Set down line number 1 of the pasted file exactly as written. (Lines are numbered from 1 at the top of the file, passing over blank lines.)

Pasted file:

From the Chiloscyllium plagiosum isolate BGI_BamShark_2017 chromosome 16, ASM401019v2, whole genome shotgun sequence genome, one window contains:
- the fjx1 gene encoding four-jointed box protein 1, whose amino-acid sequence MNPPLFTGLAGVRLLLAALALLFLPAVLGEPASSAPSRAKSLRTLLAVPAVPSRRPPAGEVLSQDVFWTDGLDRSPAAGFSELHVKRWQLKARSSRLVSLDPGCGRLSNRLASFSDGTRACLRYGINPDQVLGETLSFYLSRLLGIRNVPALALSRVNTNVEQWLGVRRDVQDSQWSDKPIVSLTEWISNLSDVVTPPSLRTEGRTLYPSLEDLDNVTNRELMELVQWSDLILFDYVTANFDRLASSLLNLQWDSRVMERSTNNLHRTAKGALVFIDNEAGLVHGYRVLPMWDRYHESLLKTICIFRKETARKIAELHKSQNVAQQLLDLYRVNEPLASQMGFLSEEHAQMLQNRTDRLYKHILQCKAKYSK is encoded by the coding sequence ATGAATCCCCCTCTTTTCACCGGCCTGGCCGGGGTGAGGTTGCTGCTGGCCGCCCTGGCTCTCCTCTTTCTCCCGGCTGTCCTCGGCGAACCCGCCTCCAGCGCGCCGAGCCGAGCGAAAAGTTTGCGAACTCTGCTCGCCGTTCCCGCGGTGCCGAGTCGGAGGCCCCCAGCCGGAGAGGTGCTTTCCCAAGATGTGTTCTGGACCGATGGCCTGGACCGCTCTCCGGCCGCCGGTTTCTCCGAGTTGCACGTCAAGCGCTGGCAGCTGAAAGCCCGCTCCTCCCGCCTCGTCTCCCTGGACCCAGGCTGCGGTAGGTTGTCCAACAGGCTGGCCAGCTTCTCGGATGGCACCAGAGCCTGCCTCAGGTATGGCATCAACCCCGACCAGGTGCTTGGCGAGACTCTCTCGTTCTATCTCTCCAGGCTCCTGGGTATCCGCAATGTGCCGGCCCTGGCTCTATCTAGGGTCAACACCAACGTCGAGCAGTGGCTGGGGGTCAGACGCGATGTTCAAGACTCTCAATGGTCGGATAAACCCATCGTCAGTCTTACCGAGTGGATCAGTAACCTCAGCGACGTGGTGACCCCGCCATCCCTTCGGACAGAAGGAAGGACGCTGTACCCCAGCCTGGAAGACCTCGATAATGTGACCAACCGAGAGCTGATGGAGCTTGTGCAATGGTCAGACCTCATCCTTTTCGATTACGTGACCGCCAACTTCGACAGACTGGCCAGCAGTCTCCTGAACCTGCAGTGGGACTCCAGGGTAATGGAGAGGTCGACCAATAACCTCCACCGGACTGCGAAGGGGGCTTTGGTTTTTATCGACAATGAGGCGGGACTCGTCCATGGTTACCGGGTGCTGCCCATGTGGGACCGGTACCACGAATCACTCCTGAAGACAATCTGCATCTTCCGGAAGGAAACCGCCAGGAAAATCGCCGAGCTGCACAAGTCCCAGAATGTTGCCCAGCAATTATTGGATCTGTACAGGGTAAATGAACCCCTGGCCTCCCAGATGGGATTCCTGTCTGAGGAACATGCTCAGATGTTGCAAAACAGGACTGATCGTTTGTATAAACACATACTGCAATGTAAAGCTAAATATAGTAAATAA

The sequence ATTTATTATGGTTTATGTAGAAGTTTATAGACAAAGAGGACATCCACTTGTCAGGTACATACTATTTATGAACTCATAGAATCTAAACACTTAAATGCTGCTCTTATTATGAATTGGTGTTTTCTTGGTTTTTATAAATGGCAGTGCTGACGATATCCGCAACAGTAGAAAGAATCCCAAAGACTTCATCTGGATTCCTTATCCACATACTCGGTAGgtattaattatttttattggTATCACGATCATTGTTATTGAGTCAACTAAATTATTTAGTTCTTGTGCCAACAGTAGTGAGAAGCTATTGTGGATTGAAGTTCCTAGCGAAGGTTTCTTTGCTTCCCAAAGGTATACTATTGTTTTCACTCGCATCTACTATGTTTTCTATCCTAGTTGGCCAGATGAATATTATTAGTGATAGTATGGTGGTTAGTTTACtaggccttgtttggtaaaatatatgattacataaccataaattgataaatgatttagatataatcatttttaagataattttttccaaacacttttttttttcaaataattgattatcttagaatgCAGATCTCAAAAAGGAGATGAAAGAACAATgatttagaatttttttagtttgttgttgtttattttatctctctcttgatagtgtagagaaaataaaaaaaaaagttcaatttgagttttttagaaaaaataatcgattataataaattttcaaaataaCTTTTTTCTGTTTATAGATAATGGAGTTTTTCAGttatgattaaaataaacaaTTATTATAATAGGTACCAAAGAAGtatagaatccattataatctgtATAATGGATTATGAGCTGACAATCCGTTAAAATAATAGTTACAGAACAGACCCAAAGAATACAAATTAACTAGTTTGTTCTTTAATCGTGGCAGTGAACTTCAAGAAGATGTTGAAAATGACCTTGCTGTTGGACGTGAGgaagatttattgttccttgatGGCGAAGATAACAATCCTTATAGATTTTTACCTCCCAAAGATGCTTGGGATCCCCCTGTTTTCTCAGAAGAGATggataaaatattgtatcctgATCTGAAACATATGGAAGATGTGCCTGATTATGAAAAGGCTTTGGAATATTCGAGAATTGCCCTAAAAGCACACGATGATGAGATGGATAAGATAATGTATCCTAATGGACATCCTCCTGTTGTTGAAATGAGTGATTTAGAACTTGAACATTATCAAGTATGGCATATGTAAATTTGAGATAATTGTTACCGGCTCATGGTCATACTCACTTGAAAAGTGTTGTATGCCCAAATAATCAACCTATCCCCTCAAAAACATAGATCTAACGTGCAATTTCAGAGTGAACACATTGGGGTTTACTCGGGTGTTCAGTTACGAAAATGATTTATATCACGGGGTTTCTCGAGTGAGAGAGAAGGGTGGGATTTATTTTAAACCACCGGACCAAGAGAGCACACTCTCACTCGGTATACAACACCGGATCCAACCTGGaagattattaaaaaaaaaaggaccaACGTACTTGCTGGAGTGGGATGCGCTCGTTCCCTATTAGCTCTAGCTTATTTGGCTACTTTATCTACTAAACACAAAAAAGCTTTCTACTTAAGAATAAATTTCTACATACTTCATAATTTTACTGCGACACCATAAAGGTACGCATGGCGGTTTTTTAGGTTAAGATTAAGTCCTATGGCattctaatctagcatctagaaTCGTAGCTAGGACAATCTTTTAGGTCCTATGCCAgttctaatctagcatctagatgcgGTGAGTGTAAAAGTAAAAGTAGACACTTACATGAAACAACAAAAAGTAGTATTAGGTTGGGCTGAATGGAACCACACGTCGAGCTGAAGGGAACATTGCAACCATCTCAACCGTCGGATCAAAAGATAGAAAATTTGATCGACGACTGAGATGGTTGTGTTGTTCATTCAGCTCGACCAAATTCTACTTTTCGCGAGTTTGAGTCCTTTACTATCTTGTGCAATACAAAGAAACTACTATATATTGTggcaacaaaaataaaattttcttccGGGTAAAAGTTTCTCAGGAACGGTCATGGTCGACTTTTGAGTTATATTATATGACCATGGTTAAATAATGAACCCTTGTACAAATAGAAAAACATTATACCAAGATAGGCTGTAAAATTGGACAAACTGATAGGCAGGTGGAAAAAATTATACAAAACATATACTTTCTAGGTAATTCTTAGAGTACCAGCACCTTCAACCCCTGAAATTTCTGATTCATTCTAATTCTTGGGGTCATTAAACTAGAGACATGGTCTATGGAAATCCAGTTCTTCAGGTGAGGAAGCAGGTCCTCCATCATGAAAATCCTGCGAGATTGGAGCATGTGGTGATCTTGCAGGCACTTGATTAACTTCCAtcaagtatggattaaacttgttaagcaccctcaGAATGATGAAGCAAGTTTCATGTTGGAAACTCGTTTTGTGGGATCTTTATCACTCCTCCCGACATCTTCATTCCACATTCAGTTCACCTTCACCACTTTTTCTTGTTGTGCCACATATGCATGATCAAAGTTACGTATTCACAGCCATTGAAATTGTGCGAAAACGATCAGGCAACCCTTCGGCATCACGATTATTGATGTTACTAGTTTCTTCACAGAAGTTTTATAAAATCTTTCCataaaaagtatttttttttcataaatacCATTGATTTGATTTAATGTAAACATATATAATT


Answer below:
From the Chiloscyllium plagiosum isolate BGI_BamShark_2017 chromosome 16, ASM401019v2, whole genome shotgun sequence genome, one window contains: